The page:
I was blessed in that I grew up with a sense that my place had a history, a culture, an accent, all its own. It was ravaged and mistreated—half of downtown was torn down with federal urban renewal money in the 1970s—but to me it was a source of endless fascination. It was alive. My dad used to tell us the stories, some probably apocryphal or libelous, behind the houses: he’d say that’s where the town tramp lived (that one caught my interest); that’s where Moose Kromko’s home run landed in the 1946 championship game; that’s where Vinny the Bookie set up, a guy who never did a day’s work in his life. Parenthetically, a friend of mine, a musician, also a repatriated native son, he and I say that’s our ambition: that when we’re old men we’ll be walking down the street and fathers will point us out to their sons and say, “Those two guys never did a day’s work in their lives.”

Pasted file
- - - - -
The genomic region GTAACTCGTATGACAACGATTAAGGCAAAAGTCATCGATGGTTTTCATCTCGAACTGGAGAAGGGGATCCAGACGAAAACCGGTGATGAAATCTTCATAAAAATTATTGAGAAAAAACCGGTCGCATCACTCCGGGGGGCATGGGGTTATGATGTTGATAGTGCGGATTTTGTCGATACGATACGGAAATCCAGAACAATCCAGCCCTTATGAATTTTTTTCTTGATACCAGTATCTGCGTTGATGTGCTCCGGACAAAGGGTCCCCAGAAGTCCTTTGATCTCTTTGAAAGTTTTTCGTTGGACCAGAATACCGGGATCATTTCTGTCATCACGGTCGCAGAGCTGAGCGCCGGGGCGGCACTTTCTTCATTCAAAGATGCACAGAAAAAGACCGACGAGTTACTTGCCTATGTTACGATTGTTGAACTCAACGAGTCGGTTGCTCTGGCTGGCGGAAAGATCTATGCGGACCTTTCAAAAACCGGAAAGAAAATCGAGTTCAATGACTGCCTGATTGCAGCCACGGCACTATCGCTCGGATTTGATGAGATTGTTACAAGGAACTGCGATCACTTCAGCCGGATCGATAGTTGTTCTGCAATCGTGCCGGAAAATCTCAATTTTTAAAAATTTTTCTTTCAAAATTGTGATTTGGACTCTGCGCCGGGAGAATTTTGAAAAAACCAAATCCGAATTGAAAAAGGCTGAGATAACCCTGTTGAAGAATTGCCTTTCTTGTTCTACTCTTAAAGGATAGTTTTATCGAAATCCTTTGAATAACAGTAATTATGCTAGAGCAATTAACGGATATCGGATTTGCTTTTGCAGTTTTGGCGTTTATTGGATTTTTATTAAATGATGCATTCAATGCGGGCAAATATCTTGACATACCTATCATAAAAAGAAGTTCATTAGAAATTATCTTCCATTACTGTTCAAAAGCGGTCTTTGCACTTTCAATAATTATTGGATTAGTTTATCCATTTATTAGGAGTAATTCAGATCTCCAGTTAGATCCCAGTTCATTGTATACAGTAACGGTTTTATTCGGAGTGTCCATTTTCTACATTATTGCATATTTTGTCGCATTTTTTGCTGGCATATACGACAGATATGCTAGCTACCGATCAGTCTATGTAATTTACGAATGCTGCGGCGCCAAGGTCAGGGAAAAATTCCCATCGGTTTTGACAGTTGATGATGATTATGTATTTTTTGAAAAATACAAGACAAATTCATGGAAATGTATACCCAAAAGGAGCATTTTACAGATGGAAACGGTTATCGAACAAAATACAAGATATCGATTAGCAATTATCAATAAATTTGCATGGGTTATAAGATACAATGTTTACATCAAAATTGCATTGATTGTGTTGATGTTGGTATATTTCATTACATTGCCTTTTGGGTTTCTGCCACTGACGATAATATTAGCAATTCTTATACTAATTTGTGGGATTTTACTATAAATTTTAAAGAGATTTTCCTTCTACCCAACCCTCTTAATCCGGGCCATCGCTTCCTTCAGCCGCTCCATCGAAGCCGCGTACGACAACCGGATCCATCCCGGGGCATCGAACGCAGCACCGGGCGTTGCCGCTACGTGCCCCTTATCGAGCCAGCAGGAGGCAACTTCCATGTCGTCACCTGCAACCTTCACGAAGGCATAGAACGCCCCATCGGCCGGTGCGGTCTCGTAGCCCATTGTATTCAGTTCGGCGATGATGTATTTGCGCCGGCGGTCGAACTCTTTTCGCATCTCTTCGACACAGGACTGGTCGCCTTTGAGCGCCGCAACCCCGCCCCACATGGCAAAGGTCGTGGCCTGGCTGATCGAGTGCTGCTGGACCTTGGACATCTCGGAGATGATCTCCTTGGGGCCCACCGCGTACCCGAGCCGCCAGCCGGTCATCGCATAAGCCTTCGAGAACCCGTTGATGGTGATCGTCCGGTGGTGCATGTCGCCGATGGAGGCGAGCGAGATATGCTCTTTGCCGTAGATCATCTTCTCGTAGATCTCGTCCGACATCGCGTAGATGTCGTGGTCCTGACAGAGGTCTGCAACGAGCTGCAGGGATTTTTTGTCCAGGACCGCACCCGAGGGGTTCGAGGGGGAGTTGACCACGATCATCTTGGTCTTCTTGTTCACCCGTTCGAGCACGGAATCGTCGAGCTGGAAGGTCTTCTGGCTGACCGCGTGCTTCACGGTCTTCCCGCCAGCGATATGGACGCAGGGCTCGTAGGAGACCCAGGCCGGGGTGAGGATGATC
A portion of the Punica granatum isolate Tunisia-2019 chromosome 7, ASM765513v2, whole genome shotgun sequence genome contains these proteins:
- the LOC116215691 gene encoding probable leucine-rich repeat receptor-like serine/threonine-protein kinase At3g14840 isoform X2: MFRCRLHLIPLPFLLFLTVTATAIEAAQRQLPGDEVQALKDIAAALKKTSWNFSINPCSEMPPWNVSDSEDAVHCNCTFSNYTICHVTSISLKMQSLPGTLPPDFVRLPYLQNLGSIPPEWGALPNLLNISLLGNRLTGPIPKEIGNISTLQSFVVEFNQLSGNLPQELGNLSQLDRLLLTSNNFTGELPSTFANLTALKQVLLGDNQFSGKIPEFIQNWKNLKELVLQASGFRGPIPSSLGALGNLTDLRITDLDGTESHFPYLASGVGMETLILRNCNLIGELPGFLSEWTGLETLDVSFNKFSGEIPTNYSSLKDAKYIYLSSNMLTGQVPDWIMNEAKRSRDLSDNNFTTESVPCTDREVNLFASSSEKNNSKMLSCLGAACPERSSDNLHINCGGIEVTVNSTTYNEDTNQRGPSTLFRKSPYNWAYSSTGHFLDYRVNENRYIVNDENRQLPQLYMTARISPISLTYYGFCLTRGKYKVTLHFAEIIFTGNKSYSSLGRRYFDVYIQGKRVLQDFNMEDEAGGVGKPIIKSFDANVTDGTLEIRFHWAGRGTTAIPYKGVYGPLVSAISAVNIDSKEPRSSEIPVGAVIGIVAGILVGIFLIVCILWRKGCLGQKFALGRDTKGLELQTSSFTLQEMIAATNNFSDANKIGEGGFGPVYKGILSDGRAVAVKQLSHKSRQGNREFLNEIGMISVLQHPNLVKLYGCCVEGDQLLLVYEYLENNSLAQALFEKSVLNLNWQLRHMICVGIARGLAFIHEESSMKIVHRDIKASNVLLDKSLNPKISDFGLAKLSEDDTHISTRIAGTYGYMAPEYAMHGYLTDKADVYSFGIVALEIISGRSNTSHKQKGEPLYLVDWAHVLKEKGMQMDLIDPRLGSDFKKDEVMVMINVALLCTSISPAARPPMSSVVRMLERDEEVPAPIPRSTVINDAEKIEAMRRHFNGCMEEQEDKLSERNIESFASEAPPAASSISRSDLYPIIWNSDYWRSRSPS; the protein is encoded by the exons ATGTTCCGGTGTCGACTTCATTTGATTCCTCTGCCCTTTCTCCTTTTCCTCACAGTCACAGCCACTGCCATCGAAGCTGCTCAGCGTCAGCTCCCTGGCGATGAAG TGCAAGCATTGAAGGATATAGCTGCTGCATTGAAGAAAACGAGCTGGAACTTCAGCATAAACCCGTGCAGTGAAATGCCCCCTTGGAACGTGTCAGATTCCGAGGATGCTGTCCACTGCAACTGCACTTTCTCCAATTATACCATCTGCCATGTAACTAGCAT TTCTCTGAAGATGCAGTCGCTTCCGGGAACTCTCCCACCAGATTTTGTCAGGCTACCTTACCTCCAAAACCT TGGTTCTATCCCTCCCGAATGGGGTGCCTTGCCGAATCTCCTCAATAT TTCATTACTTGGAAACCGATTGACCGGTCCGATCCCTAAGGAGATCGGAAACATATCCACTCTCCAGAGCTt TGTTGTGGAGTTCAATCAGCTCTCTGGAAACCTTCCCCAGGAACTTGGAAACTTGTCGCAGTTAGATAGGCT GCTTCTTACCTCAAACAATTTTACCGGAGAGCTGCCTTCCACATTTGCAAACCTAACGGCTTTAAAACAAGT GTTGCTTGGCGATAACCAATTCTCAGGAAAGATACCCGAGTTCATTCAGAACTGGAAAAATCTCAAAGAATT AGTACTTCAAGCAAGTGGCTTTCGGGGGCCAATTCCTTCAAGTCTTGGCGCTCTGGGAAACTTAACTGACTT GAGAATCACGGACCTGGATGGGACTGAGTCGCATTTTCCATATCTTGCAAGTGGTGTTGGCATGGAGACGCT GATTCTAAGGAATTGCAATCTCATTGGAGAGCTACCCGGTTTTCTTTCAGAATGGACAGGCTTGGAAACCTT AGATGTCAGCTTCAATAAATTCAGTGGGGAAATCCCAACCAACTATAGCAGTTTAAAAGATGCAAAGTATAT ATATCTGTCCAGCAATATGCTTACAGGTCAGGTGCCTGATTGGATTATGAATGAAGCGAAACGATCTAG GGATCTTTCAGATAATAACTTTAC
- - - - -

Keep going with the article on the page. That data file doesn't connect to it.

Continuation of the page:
Ah, dare to dream.
Anyway, I grew up with the knowledge that my town contained the stuff of myth and drama and tragedy and farce… every story you could ever hope to tell. I knew that where I was from mattered, even if the corporate media relentlessly pound into the skulls of every kid who doesn’t live in LA or Manhattan or D.C. the message that your life is risible, it’s trivial, why even bother to live if you’re not smoking dope with Lindsay Lohan or talking Dianetics with Tom Cruise. As a girl band from Los Angeles sang many years ago, “This town is our town/it is so glamorous/bet you’d live here if you could and be one of us.”